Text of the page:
Tuesday, 29 December 2020

Inflammation: Vascular Events and Migration of Leukocyte

 Inflammation is fundamentally, a protective response of the body against any offending agent or tissue damage. It involves responses of the vascular tissues and leukocytes which help in getting rid of the primary cause of insult and necrotic cells or tissues resulting as a consequence of the insult. Inflammation could be acute or chronic depending on the duration of the response.

  Acute inflammation is a rapid response, developing within minutes and could last up to a few hours to days. If the insult or damage is not repaired by the acute response, the inflammatory response could become prolonged thus becoming Chronic. Chronic inflammation could go on for few weeks to many months.

Inflammation could be caused by multiple factors ranging from external agents like microbes, drugs and allergens, physical agents like temperature, any form of mechanical injury and other factors like genetic and immunologic disorders. Tissue necrosis due to ischemia, mechanical or chemical injury could also induce inflammation.

Cardinal signs of Inflamatin
There are 5 cardinal signs of inflammation, which actually are a macro-level or an external manifestation of the microscopic events happening during inflammation.

- Inflammation kick starts with vasodilation of arterioles and capillaries near the site of tissue insult and this leads to “RUBOR”or redness.
-  Vasodilation results in increased blood flow causing “CALOR” or heat.
-  Leakage of plasma fluids from the vessels and accumulation in the extra-vascular space causes “TUMOR” or swelling.
-  Chemical mediators of inflammation like histamine and prostaglandins may cause “DOLOR” or pain.
-  Swelling and pain may cause loss of function, of the tissue involved and is called “FUNCTIOLAESA” or loss of function.

  An inflammatory response begins with an insult which could be exogenous or endogenous. Any form of insult causes cell damage and damaged cells release certain molecules are called “Damage Associated Molecular Patterns (DAMPs)”.

These molecules are recognised by receptors on leukocytes like macrophages or dendritic cells. On recognition leukocytes release pro-inflammatory cytokines.

Similarly microbes have specific molecules called “Pathogen Associated Molecular Patterns (PAMPs)” which could be recognised by receptors on leukocytes. On recognition leukocytes release pro-inflammatory cytokines and also other cytokines that help lymphocyte activation.

Now, pro-inflammatory cytokines could cause degranulation of nearby mast cells. Degranulation results in release of inflammatory mediators like histamine, eicosanoids like prostaglandins, leukotrienes and more pro-inflammatory cytokines.

  This cascade of events kick starts an acute inflammatory response. Acute inflammation begins with vasodilation of arterioles and capillaries. Vasodilation could be caused by histamine, leukotrienes and prostaglandins.

This is followed by an increased vascular permeability. So Histamine and leukotrienes can cause retraction of the endothelial cells in the vessels creating small gaps. and Plasma proteins leak out of the blood vessel through these gaps and accumulate in the extra-vascular space causing oedema.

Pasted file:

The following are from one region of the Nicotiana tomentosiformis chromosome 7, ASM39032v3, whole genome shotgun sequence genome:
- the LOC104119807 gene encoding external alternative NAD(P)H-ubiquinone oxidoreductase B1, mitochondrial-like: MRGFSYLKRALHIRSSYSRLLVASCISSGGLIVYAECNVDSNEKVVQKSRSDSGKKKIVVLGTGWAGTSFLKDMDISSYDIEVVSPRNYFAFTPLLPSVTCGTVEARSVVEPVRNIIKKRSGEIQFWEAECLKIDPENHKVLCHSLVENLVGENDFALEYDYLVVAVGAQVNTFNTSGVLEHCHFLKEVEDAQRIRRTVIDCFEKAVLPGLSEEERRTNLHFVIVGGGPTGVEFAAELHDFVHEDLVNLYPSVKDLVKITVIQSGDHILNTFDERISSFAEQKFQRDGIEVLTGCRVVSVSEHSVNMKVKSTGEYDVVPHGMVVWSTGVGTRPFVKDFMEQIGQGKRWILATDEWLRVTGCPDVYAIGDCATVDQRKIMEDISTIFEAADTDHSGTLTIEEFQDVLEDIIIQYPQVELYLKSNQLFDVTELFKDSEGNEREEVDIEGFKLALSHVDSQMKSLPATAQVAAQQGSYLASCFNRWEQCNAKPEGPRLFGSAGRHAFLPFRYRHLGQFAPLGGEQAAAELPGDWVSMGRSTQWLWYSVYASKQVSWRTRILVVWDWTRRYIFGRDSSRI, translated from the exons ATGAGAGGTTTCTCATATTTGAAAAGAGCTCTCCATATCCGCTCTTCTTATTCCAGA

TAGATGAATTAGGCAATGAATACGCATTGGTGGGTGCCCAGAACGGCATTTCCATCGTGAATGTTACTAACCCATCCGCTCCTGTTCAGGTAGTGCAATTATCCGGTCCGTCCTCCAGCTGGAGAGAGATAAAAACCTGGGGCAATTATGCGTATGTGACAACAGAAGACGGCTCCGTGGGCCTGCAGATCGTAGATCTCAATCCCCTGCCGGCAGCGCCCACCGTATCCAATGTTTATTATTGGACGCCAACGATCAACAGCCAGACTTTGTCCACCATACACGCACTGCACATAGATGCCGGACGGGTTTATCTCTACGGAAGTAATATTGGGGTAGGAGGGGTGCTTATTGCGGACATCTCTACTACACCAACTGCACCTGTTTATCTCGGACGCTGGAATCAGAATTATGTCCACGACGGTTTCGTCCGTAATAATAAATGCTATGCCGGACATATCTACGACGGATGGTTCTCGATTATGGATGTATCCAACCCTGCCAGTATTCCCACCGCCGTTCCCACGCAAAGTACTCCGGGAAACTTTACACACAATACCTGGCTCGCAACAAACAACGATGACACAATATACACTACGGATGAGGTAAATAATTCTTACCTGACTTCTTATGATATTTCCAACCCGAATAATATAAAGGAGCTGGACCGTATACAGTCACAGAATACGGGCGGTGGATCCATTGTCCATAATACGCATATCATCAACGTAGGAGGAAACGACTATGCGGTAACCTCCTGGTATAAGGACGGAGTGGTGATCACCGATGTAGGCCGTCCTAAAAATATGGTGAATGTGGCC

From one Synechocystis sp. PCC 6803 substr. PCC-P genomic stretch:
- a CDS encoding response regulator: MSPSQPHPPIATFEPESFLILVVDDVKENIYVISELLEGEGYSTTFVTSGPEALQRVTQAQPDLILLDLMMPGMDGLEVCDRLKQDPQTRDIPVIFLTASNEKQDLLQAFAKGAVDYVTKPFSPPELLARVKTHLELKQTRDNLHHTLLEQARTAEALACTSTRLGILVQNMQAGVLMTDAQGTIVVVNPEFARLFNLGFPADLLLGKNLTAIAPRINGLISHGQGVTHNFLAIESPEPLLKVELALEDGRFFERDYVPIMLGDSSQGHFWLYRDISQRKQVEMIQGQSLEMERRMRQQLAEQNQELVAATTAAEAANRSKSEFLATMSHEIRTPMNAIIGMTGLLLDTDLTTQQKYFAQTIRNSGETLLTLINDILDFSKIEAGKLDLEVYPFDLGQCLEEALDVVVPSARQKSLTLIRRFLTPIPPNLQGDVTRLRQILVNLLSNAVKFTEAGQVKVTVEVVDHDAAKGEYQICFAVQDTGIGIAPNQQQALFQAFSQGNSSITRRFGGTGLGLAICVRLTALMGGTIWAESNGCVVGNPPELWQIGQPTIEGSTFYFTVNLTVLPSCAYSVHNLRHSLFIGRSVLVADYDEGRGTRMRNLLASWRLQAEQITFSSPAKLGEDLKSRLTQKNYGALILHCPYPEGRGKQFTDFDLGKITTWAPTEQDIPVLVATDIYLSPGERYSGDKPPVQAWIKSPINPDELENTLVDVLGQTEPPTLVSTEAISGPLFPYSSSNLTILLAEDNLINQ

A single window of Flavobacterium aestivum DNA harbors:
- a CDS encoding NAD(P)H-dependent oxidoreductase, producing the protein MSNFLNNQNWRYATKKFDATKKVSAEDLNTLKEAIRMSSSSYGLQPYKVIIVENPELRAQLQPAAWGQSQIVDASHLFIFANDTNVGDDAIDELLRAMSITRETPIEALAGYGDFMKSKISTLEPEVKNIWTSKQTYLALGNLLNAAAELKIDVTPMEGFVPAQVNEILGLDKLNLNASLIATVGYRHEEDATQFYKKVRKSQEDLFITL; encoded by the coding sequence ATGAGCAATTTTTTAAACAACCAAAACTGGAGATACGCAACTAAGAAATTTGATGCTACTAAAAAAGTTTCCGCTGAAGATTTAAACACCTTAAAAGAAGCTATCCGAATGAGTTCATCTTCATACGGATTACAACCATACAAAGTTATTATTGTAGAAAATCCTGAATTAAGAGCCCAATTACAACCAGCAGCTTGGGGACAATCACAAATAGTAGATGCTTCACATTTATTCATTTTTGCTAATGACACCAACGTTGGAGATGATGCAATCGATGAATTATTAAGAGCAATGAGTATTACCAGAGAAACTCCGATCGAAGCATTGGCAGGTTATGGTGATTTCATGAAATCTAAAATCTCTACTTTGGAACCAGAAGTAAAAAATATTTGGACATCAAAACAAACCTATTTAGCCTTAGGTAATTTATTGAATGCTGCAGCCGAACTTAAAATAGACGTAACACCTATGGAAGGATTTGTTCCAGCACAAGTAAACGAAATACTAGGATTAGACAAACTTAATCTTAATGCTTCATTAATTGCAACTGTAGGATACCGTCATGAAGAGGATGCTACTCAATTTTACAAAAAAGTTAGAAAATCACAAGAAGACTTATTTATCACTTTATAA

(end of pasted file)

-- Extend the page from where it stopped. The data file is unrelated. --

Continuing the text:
This plasma rich fluid leaking out of the vessel and accumulating in the extravascular space is called an exudate.

Leakage of plasma proteins disturbs the axial flow of blood. It increases blood viscosity thereby slowing down or causing stasis of blood flow. This results in red blood cells getting concentrated at the centre with leukocytes being pushed to the periphery near the vessel wall.

  Acute inflammation serves to recruit leukocytes to the site of infection or injury in order to eliminate the offending agents and damaged tissue. Neutrophils and monocytes are key leukocytes that are recruited and are capable of phagocytosis.

However in acute inflammation, neutrophils are the first batch of leukocytes to be recruited to the site of infection. Migration of monocytes follows many hours later. Leukocyte recruitment to the site of infection involves a series of steps.

Once the blood flow slows down, leukocytes are pushed to the periphery and move along in close association to the endothelium. This process is called margination.

Pro-inflammatory cytokines like IL-1 and TNF-α released by macrophages and mast cells cause endothelial cells and leukocytes to express what are called adhesion molecules.

Adhesion molecules on the endothelium are called selections and those on leukocytes are called sialyl Lewis X proteins. Sialyl Lewis X proteins bind with selections causing leukocytes to slow down and tumble along the endothelium, a process called 'rolling'. Rolling and slowing down, helps leukocytes firmly adhere to the endothelium. This is accomplished by binding of surface proteins on leukocytes called integrins to adhesion molecules on the endothelium called, VCAM – vascular cell adhesion molecule.

  Expression of VCAMs on the endothelium are induced by pro-inflammatory cytokines like IL-1 and TNF-α.

The next step involves the transmigration of adherent leukocytes through the endothelial gaps to the extravascular space. This process called diapedesis is induced by chemokines. Once in the extravascular space, leukocytes migrate towards the site of infection along a concentration gradient, a process called chemotaxis.

Chemotaxis is induced by a variety of chemokines produced by mast cells, complement proteins and the microbes themselves. Examples of chemokines are IL-8, LTB4 and complement proteins like C5a.

Neutrophils predominate in the site of infection for the first 6-24 hours followed by monocytes getting into action post 24-48 hours. After recruitment to the site of infection leukocytes recognise microbes or dead cells and kill them by a process called phagocytosis

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